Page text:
In late 1997, following heated public debate – freedom of choice was enshrined within South Africa’s Termination of Pregnancy Bill. The tensions and controversial publicity generated by the abortion debate were useful for more reasons than their outcome. The open parliamentary process facilitated a public display that transgressed deeply held, extremely repressive taboos surrounding sexuality and the private domain. It was at this time, and in the context of the increased subtlety and complexity being forged in the relationship between the public and private realms in South Africa, that this project evolved.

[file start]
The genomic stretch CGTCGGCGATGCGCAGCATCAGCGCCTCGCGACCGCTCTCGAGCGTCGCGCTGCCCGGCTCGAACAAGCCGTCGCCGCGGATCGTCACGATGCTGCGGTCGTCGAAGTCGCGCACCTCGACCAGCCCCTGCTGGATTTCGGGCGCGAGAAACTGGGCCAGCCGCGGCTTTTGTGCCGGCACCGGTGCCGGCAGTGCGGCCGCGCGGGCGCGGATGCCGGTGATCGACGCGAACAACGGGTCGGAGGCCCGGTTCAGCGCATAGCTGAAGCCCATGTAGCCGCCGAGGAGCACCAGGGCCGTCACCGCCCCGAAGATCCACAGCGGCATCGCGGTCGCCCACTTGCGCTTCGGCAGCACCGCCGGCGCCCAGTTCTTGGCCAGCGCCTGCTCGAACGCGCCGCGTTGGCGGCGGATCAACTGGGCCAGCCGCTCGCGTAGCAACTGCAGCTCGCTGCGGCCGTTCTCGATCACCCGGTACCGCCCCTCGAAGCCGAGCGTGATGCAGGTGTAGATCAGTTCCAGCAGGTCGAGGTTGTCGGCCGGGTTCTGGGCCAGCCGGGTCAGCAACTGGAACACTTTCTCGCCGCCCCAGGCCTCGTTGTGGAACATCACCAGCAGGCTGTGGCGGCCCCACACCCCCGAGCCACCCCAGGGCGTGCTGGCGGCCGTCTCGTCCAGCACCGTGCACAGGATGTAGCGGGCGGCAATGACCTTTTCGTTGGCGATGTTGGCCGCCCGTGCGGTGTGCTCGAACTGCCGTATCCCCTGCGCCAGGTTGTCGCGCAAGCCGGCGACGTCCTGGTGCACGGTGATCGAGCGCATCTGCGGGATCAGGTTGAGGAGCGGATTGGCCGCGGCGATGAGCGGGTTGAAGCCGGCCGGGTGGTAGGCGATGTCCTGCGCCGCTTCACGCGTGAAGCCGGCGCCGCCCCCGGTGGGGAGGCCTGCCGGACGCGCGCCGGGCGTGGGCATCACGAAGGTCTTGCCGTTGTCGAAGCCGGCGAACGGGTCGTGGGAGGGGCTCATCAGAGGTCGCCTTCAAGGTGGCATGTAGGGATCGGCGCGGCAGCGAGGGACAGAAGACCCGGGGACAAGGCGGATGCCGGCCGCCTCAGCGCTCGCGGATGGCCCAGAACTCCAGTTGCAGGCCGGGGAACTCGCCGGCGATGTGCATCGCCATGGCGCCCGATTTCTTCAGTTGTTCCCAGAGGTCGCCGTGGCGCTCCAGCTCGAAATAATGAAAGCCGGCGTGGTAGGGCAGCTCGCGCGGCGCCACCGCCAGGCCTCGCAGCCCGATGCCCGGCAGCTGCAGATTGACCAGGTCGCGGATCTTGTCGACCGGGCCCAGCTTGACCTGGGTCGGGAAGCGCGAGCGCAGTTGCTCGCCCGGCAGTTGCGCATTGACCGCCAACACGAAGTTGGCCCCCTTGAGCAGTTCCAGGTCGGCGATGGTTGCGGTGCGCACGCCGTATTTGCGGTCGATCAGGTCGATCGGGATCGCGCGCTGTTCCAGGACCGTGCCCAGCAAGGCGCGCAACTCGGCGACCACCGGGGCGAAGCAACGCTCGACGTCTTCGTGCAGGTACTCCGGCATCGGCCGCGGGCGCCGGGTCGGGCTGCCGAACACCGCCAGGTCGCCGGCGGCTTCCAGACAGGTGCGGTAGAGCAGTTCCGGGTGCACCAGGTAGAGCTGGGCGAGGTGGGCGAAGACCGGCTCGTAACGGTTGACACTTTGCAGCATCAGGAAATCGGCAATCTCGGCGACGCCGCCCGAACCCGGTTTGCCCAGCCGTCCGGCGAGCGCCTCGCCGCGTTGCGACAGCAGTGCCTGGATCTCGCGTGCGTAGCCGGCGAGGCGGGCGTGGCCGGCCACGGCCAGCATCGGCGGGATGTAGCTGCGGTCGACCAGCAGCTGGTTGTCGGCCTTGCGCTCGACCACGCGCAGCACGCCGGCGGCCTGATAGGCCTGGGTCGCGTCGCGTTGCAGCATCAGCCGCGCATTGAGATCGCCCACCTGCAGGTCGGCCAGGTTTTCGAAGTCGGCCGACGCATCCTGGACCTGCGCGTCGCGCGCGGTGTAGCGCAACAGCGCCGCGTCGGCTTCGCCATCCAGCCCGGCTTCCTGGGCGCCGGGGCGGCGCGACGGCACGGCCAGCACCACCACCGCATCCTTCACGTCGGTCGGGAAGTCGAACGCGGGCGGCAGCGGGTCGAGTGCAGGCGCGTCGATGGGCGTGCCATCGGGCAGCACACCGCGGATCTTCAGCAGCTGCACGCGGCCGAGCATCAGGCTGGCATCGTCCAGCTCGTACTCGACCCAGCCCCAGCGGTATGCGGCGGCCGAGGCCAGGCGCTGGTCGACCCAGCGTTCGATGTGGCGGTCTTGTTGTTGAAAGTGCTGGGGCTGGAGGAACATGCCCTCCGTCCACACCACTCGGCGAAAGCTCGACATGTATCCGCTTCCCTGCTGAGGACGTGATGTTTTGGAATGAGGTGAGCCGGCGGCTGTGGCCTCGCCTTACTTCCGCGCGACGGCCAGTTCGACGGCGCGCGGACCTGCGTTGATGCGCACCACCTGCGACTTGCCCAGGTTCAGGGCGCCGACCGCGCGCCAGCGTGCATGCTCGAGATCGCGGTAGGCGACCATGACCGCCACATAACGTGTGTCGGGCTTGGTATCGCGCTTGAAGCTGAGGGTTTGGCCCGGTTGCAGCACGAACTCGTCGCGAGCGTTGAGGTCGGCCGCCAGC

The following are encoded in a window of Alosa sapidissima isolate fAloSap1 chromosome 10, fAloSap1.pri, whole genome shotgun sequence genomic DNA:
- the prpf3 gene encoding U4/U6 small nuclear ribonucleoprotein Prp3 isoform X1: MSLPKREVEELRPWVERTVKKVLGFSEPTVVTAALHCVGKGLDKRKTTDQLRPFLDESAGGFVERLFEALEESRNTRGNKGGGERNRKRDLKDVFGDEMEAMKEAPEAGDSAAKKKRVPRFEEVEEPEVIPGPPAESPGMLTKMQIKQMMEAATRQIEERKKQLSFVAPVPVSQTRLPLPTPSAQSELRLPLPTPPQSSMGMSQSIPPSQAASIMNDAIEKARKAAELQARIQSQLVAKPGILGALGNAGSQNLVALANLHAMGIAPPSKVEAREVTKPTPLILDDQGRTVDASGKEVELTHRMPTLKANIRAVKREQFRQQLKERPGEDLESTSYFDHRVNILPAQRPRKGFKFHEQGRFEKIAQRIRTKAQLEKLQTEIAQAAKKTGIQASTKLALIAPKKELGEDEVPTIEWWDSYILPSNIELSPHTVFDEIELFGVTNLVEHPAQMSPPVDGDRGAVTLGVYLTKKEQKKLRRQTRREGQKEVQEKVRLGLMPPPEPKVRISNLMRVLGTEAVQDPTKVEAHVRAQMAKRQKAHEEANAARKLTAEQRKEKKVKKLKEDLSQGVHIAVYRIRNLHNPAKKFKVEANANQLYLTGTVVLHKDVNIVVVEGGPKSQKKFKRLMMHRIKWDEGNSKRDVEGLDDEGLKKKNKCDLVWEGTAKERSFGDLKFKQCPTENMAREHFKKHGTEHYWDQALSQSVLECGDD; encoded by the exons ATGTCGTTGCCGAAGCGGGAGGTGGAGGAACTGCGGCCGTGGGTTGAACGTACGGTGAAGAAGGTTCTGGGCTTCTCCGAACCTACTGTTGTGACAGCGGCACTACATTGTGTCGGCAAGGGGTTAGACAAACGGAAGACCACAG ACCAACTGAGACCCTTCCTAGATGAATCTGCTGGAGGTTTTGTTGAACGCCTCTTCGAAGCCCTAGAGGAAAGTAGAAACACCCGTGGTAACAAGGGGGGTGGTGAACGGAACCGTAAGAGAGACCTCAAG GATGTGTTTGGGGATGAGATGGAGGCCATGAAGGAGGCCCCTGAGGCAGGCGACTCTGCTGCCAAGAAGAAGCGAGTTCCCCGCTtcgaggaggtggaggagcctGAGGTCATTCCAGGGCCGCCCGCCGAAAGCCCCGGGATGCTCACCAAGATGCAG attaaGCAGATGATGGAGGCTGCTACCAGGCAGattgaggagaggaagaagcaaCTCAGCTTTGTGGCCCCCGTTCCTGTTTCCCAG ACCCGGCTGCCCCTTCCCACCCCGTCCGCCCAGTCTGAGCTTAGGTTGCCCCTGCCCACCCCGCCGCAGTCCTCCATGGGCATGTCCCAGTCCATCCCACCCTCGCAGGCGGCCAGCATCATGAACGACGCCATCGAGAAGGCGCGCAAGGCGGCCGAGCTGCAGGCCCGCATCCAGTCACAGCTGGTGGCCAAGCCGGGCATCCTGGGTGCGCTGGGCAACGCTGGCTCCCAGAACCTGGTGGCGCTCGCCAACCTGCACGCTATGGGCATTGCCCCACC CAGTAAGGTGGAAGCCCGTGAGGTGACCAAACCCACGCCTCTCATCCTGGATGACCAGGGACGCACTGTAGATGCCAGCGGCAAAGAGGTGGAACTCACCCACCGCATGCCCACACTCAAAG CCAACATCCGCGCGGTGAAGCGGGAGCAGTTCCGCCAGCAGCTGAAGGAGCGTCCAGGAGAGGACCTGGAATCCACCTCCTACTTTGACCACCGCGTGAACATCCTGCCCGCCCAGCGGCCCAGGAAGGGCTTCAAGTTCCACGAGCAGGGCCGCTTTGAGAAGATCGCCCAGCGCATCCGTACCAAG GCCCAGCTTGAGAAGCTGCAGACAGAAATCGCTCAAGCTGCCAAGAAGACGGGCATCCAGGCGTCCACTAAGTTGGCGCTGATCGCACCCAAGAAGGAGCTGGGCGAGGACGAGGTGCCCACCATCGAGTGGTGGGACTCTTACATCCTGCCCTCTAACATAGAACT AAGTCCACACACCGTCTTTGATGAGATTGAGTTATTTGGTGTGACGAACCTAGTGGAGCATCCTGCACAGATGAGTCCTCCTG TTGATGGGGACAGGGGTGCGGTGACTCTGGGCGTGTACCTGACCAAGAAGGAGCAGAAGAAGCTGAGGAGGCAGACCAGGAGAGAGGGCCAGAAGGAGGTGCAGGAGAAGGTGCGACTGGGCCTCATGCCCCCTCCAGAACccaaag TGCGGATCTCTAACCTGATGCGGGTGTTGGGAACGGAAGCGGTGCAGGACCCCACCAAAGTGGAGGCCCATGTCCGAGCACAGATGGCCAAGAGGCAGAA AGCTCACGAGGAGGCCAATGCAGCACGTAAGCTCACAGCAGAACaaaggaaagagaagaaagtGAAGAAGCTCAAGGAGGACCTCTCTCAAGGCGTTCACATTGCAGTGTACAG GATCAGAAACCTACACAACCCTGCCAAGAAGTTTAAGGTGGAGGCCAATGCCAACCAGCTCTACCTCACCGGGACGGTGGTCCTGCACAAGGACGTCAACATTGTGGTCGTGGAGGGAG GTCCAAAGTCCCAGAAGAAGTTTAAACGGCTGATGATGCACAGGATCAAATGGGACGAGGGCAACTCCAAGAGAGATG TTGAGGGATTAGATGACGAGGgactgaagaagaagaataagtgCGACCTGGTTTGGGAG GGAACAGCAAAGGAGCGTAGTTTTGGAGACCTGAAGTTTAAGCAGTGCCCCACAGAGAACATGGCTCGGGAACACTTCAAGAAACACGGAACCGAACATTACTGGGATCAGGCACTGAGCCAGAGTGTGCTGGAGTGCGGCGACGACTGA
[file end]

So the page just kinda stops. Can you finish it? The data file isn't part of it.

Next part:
In 1999/2000, informed by lively consultation with hospital staff, and working in collaboration with architect Nina Cohen, Maternal Exposures was permanently installed into the densely trafficked antenatal waiting area of Mowbray Maternity Hospital, in Cape Town. It was designed so that it related strongly to the function and uses of this hospital space, and interacted with the public in whom the work originated. The photographs and text derive from interviews I conducted at the same hospital over a period of six months; informal encounters with women who were pregnant, about to give birth or had just given birth. The text alternates between the three principal languages of the Western Cape (Afrikaans, English and Xhosa) and is conversational in tone. It threads through the installation and reflects a broad range of experience and opinion. At times provocative, poignant, humorous, brave, entertaining, sexy, sad and challenging. The text, and the red keywords are another layer, and intended to contradict the so-called ‘documentariness’ of the images, and raise questions about photographic meaning. Most particularly about the ways in which photographs of women with children are conventionally ‘read’.